10,000.00 on life insurance policies.)

As told by the neighbors whenever the subject came up, was that the old man, after the case was dismissed and he was cleared of any foul play of the disappearances of his wife and daughter, Mr. Berger remained in the house alone for the rest of his life. Only to be visited by his nephew at distant periods of time. He only brought food stock and beer, and then would leave as quickly as he had arrived, chauffeured away in a shiny black limousine. That was before the old man had mysteriously died alone in the house. When his nephew found the remains of Mr. Berger’s body, he had been dead for three days. The smell of Mr. Berger’s decaying corpse was so strong, the coroner’s office insisted on delousing be made mandatory after leaving the old house. One paramedic was seen tearing away his uniform as he ran out of the house falling on the ground if he were caught in a tornado of swarming hornets. The odor seemed to cling itself to whatever object entered into the interior of it’s dwelling.

In the aftermath of Mr. Berger’s passing, his soul at unrest, roamed the house whispering the names of the late Mrs. Berger and her daughter. Hands out stretched, walking through the darkness. Still having ownership of an old wood cane, he’d tap along the banisters to lead his way down the hallways of the old house in search of the love ones he had murdered years before. So lonely was that of Mr. Berger’s soul that he beseeched his nephew through the haunting of the young man’s dreams and thoughts to keep tenants in the house. This purgatory confused and depressed the old man’s spirit, which was left to remain in the old house to ramble amongst its lonesome corridors. Left himself to die of hatred and an insurmountable bitterness prevented his soul from everlasting peace. This was the past, present and future for the old man now in death. So he would kill others in defiance of the great heavens to whence his late wife’s spirit had gone.

Because his wife, who he now desperately missed, was not with him, his deviant soul continued its massacre in the guise of short-term tenants. Disappearing without family or trace until one day, one fateful day, one was left to ramble along the hallways of the old house with him, one who’s spirit remained, to sit and talk of the death that encompassed what had become an eternity. He had the compunction to destroy. But his plan didn’t ever seem to work. House for Rent, NW Fully Furnished, 4 Bdr’s, 2bth’s

1000.00 per month

A new tenant is shown the house. " I think this home will suit me Mr. Bergman. So… where is the thermostat? " Just right of the mantle." The younger Bergman answered unaffected. His hands clasped one upon the other in front of his tailored black suit with white cuffs extended to their proper length; he nodded his head in the direction of the thermostat only. Walking in a calculated pace, the younger Bergman made his way to the dining room adjacent to the spacious living room to the dining room table where the lease papers lay. "My late uncle kept the home in fine shape. You will notice that there is no dry rot or cracks within the foundation or walls. It has been well preserved. I request you maintain the integrity of the home while you are a tenant here. `` Excited to be approved for the lease, the prospective tenant was eagerly agreeable. "I will take very good care of this home. You have not a worry for that matter." The tenant walked into the dining room, clicking the head of his retractable pen. "The lease papers were blown in front of the tenant. He noticed the occurrence and summed it up to a coincidence. "Be quiet, you old fool." The young Bergman whispered. "Did you say something Mr. Bergman?" "No. Please, sign here and here. I‘d better close a window." There was no open window. "Great!" The tenant signed and looked well with his decision. The younger Bergman filed the papers in to his leather brief case as headed for the door. Once outside, his chauffeur opened the rear door of the limousine. By the time the tenant had reach the outside of the house, the limousine had pulled away. "Why is it so damn cold in here? I’d better get some heat going in here." The thermostat had been moved slightly to increase the heat. He was puzzled. He wondered if Mr. Bergman had set it before leaving.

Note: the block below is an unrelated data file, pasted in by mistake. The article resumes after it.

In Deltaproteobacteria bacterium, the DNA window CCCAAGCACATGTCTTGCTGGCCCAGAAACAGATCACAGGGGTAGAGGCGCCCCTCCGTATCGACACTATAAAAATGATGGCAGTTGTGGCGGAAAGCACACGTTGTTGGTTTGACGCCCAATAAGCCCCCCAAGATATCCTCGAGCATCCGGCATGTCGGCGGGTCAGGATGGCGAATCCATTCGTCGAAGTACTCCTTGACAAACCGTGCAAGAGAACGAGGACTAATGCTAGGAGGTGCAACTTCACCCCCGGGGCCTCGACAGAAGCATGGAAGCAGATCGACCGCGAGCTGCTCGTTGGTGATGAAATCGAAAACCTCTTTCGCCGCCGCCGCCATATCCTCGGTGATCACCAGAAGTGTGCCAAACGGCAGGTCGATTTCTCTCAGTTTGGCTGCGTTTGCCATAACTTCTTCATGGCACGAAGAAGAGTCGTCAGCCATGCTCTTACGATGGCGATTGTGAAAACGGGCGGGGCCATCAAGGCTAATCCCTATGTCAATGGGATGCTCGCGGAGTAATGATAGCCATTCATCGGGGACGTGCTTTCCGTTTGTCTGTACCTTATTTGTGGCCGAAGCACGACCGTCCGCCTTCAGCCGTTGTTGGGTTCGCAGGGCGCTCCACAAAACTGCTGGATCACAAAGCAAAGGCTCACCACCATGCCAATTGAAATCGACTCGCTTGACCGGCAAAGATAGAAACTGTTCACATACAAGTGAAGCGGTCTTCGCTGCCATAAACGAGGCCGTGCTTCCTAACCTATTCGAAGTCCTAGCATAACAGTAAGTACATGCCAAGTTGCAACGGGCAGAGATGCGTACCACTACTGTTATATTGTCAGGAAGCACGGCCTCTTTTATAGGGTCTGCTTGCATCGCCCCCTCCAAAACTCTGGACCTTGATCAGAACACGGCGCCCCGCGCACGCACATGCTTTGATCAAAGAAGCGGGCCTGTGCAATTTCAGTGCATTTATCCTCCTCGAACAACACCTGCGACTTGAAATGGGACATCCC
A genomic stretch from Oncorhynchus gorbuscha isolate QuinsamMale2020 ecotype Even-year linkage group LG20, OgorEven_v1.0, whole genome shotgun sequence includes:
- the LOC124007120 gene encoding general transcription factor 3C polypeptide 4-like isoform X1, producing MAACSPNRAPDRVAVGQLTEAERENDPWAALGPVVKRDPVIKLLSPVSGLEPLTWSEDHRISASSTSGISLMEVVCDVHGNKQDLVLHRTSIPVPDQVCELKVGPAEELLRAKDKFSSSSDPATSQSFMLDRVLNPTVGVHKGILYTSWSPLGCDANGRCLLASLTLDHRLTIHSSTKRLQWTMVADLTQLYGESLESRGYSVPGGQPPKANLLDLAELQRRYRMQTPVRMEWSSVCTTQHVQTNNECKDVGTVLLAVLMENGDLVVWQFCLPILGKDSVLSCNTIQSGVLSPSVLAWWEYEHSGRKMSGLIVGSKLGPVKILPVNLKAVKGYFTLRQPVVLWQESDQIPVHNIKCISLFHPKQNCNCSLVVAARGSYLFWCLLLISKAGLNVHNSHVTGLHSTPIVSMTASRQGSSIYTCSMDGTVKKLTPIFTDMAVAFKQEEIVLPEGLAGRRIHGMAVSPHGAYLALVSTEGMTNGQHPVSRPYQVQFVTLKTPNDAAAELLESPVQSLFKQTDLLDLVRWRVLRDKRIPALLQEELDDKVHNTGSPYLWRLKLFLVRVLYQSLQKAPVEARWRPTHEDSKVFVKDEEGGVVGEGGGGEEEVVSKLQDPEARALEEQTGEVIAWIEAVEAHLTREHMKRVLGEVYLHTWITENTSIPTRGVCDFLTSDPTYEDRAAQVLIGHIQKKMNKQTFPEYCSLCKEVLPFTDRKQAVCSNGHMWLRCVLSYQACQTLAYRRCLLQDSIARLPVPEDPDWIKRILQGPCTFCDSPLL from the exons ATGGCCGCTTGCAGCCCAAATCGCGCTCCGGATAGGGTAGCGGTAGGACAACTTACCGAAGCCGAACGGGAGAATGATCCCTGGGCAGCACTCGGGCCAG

The boy’s hand in mine, I stand before this house. In front I focus on the for rent sign. The young man who rented the house has long since gone. As quiet as he moved in his absence caused no stir. The boy began to speak. He saw wonderment in my eyes. And continued his tale. "The young man only lived here for six months before his demise." "What happened?" "He suffered from acute depression. No one knew this. He had never sought help for his condition. Come, we’ll walk along the side of the house. One night, the man had an episode of his condition. He drank heavily and became disoriented. Earlier he had gotten fired from a job he really loved. He felt rejected and destitute. Seeing this the horrible ghost of Mr. Bergman was delighted. The old man‘s ghost took form and his voice became audible." Thinking to himself, the young man considered suicide. "I should fucking kill myself." The tenant was not thinking rationally and decided to take his own life. He facilitated his premeditated demise by taking a complete bottle of sleeping pills. Chasing them all with bourbon, he began to loose his balance and became disoriented. The house began to spin in turbulent swifts, circumventing his consciousness. His temples began to pound and he began to suffer brief blackouts. Regaining conscience he found himself on the steps, which lead to the basement. He then began to hear a tapping along the edge of the wooden floors of the old house. The sound was getting nearer until it stopped. He began to feel cold breathing down the nape of his neck.